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Tools to migrate SQL instances to another server

Discussion in 'Servers and Enterprise Solutions' started by steinooo, Jul 5, 2019.

  1. steinooo

    Mobster

    Joined: Dec 31, 2003

    Posts: 4,441

    Hi, does anyone have any experience of using a tool for migrating entire SQL instances to another physical machine please?
     
  2. Tee Hee Johnson

    Mobster

    Joined: May 30, 2007

    Posts: 3,874

    Location: Glasgow, Scotland

    Redgate do good, yet expensive, tools. Not sure if they have what you are looking for, but have a look.
     
  3. steinooo

    Mobster

    Joined: Dec 31, 2003

    Posts: 4,441

    Thank you, will check out redgate I'd not heard of them and this topic seems difficult to Google
     
  4. Vince

    Man of Honour

    Joined: Oct 30, 2003

    Posts: 7,451

    Location: Essex

    As above redgate might be of use but more to the point why wouldn't you just back up the databases, restore them to the new server and then reconnect clients? Hardly seems worth finding a "tool" when no tool will be able to give an end-to-end solution for sql migrations.
     
  5. steinooo

    Mobster

    Joined: Dec 31, 2003

    Posts: 4,441

    i'm trying to assess the options with no experience of having done this before. Thoughts going through my head include

    1) The storage is all on a SAN, is it possible to simply detach the storage then re-attach the storage to a brand new server with a new SQL version?
    2) Your approach of backing them up then restoring them will cause a large downtime due to the sizes of the databases involved, but is the "cleanest" way
    3) Clients reconnecting is an issue, because the clients are looking for NETWORKNAME\INSTANCENAME, and you can't have 2 of the same network name online at the same time I believe
     
  6. oneilldo

    Wise Guy

    Joined: Jan 16, 2003

    Posts: 1,676

    Few options.
    Not sure on one, I really doubt it though and it’s high risk.

    Can reduce downtime by doing a full backup, restoring in recovery mode and then and then a differential during downtime.

    You will want to check logins are copied over as well as settings a broadly similar (hardware dependant). You can run sp_configure to get most of the info. Logins MS do a helpful Stored procedure called sp_help_revlogin and think you can now get a few more helpful PowerShell scripts to do this.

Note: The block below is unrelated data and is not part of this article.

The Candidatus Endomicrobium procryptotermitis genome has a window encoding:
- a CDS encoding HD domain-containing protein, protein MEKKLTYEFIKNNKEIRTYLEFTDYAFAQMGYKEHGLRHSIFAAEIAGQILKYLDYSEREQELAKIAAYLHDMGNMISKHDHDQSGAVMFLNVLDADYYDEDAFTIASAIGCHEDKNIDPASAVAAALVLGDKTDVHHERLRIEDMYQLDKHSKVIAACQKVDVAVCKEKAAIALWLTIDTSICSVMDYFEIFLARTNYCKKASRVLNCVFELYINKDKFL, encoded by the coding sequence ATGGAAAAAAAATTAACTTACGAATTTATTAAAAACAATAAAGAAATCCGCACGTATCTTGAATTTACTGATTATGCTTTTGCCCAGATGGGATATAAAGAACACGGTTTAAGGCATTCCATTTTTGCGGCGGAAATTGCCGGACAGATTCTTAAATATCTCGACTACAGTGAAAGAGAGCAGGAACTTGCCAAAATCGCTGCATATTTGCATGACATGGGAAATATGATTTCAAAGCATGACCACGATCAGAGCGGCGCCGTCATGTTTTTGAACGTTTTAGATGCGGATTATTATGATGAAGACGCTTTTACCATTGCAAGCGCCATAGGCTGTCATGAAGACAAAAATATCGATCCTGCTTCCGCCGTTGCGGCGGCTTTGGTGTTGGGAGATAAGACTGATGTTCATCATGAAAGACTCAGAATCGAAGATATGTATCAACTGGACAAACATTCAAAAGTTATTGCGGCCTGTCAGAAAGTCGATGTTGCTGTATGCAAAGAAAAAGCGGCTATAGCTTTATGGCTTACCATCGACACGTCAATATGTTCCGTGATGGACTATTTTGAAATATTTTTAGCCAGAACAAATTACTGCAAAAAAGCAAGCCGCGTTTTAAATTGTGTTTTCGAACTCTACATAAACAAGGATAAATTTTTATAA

Clients reconnecting. Options are to either change your connection strings on the clients (depends on number and feasibility, changing destination server name/IP during downtime or configuring new connections with CNAMES etc which might be a better idea going forward. Essentially will be like using DNS so can make future changes more easily.

    And test test test
     
  7. steinooo

    Mobster

    Joined: Dec 31, 2003

    Posts: 4,441

    I didn't know about recovery mode, so thanks for that tip.

    I saw some scripts which can copy the DB permissions. I was rather hoping I could chuck some cash at a tool which will restore the differentials right up until the restore point, meaning next to no downtime.
     
  8. Tee Hee Johnson

    Mobster

    Joined: May 30, 2007

    Posts: 3,874

    Location: Glasgow, Scotland

    These might be the tools you have seen, but dbatools and Ola Hallengrens scripts can be a fantastic check, backup and restore companion.

    The instance backup is good as it scripts out everything in the db: sp's, roles, etc.
     
  9. Little_Crow

    Hitman

    Joined: Oct 3, 2007

    Posts: 742

    A little late to the thread, but you haven't mentioned what SQL versions, but just in case it's reeeeeealy old keep in mind there is no direct path from SQL 2000 to SQL 2012 and up - you have to go via SQL 2008

    I've used broadly this approach for an SQL server hardware migration where time was a factor. How you describe could work, but won't give you a quick and easy back out plan, other than restore from backup.

    The plan with an EMC VNX5600 (YMMV):
    > Setup Clone of storage beforehand
    > Shutdown SQL on Live Server
    > Create Marker Text files on Database drives (If these files are there when you mount the clone to the new box then you can be sure that your clone was in sync and you have consistent DB's)
    > Shutdown Live server
    > Fracture Clone so that the clone is now independant
    > Attach new server to fractured clone
    > Power on new server
    > Attach DB's

    You can carry out dry runs of this process (without the SQL shutdown) until you have a solid plan you can follow when doing it for real.

    One final tip, regardless of your approach, document every step of the process beforehand in a notepad file - what commands to type or exactly where in a gui to go and what options are getting set.

    Having a printed copy you can tick off as you complete each step is an excellent aid, and a digital version to copy and paste from will save you from silly mistakes and typos - if you've tested the process thoroughly you'll have given yourself the best chance of a successful migration.

    ###Edit: I found my own cribsheet for the process and updated the broad outline of steps above ###
     
    Last edited: Jul 16, 2019 at 2:27 PM
  10. Nikumba

    Mobster

    Joined: Dec 4, 2002

    Posts: 3,551

    Location: Bourne, Lincs

    If you are getting rid of your old server, you could CNAME the new one, with servers like this where we have clients connecting always CNAME the server so can change it without having to reconfigure your clients